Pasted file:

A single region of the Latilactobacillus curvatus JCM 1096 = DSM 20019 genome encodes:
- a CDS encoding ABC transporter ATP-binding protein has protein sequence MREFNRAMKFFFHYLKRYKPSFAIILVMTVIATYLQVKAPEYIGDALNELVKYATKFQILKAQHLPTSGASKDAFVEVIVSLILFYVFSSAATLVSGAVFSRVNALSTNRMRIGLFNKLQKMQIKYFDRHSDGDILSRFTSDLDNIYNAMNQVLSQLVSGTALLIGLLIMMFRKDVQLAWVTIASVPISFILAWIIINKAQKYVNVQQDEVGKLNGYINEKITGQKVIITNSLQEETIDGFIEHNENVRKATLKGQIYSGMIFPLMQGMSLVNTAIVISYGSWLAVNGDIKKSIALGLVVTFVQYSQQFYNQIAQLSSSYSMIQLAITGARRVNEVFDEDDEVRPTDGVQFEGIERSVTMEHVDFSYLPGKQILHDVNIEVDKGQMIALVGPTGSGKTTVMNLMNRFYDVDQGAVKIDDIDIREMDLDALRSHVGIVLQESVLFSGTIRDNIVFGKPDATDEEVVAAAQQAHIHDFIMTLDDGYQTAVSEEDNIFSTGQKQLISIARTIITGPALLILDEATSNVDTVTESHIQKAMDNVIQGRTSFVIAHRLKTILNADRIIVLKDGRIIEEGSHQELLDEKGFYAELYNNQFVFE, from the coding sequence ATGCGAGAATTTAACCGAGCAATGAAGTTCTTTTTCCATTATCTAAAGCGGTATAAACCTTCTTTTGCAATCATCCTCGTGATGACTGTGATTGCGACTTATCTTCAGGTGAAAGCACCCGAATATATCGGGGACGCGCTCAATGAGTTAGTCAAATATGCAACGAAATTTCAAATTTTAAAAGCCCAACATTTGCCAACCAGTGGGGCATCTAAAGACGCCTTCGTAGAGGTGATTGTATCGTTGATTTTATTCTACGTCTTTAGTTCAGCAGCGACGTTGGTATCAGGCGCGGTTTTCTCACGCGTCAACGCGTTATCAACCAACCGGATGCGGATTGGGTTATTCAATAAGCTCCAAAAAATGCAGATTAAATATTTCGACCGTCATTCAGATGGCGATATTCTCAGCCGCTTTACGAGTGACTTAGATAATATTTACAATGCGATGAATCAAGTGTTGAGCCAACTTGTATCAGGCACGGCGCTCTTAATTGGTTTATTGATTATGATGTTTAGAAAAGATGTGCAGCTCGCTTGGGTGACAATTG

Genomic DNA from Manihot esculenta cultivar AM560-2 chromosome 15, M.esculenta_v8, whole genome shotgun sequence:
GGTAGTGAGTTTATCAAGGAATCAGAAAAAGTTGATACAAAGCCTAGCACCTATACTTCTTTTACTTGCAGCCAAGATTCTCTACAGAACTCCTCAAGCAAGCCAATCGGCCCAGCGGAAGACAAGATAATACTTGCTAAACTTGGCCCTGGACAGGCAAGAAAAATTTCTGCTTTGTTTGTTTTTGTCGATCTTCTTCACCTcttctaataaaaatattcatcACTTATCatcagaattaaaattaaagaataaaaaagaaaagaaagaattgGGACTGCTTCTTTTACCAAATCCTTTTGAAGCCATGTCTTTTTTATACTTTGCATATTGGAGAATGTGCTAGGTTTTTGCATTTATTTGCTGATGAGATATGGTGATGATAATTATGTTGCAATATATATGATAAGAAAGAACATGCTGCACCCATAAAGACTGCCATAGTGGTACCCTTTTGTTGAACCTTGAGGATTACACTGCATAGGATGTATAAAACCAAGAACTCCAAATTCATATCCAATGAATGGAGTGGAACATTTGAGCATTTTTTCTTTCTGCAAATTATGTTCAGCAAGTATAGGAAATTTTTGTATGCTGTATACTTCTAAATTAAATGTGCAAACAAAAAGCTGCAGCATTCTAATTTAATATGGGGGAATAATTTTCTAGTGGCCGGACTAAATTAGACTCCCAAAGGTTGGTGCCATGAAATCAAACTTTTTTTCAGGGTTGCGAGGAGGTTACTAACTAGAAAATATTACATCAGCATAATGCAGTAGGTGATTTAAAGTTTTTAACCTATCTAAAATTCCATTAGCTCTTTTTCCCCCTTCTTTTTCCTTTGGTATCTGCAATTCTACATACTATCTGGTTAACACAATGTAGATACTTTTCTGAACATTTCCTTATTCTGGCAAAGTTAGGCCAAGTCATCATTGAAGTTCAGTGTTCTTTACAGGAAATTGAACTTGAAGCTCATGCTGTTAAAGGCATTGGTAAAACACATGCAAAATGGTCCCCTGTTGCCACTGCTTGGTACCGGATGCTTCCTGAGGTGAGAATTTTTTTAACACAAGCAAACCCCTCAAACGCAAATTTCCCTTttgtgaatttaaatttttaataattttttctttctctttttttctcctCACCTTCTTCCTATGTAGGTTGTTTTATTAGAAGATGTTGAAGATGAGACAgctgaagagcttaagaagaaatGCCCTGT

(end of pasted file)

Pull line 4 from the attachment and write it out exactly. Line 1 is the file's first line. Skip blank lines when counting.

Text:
GGTAGTGAGTTTATCAAGGAATCAGAAAAAGTTGATACAAAGCCTAGCACCTATACTTCTTTTACTTGCAGCCAAGATTCTCTACAGAACTCCTCAAGCAAGCCAATCGGCCCAGCGGAAGACAAGATAATACTTGCTAAACTTGGCCCTGGACAGGCAAGAAAAATTTCTGCTTTGTTTGTTTTTGTCGATCTTCTTCACCTcttctaataaaaatattcatcACTTATCatcagaattaaaattaaagaataaaaaagaaaagaaagaattgGGACTGCTTCTTTTACCAAATCCTTTTGAAGCCATGTCTTTTTTATACTTTGCATATTGGAGAATGTGCTAGGTTTTTGCATTTATTTGCTGATGAGATATGGTGATGATAATTATGTTGCAATATATATGATAAGAAAGAACATGCTGCACCCATAAAGACTGCCATAGTGGTACCCTTTTGTTGAACCTTGAGGATTACACTGCATAGGATGTATAAAACCAAGAACTCCAAATTCATATCCAATGAATGGAGTGGAACATTTGAGCATTTTTTCTTTCTGCAAATTATGTTCAGCAAGTATAGGAAATTTTTGTATGCTGTATACTTCTAAATTAAATGTGCAAACAAAAAGCTGCAGCATTCTAATTTAATATGGGGGAATAATTTTCTAGTGGCCGGACTAAATTAGACTCCCAAAGGTTGGTGCCATGAAATCAAACTTTTTTTCAGGGTTGCGAGGAGGTTACTAACTAGAAAATATTACATCAGCATAATGCAGTAGGTGATTTAAAGTTTTTAACCTATCTAAAATTCCATTAGCTCTTTTTCCCCCTTCTTTTTCCTTTGGTATCTGCAATTCTACATACTATCTGGTTAACACAATGTAGATACTTTTCTGAACATTTCCTTATTCTGGCAAAGTTAGGCCAAGTCATCATTGAAGTTCAGTGTTCTTTACAGGAAATTGAACTTGAAGCTCATGCTGTTAAAGGCATTGGTAAAACACATGCAAAATGGTCCCCTGTTGCCACTGCTTGGTACCGGATGCTTCCTGAGGTGAGAATTTTTTTAACACAAGCAAACCCCTCAAACGCAAATTTCCCTTttgtgaatttaaatttttaataattttttctttctctttttttctcctCACCTTCTTCCTATGTAGGTTGTTTTATTAGAAGATGTTGAAGATGAGACAgctgaagagcttaagaagaaatGCCCTGT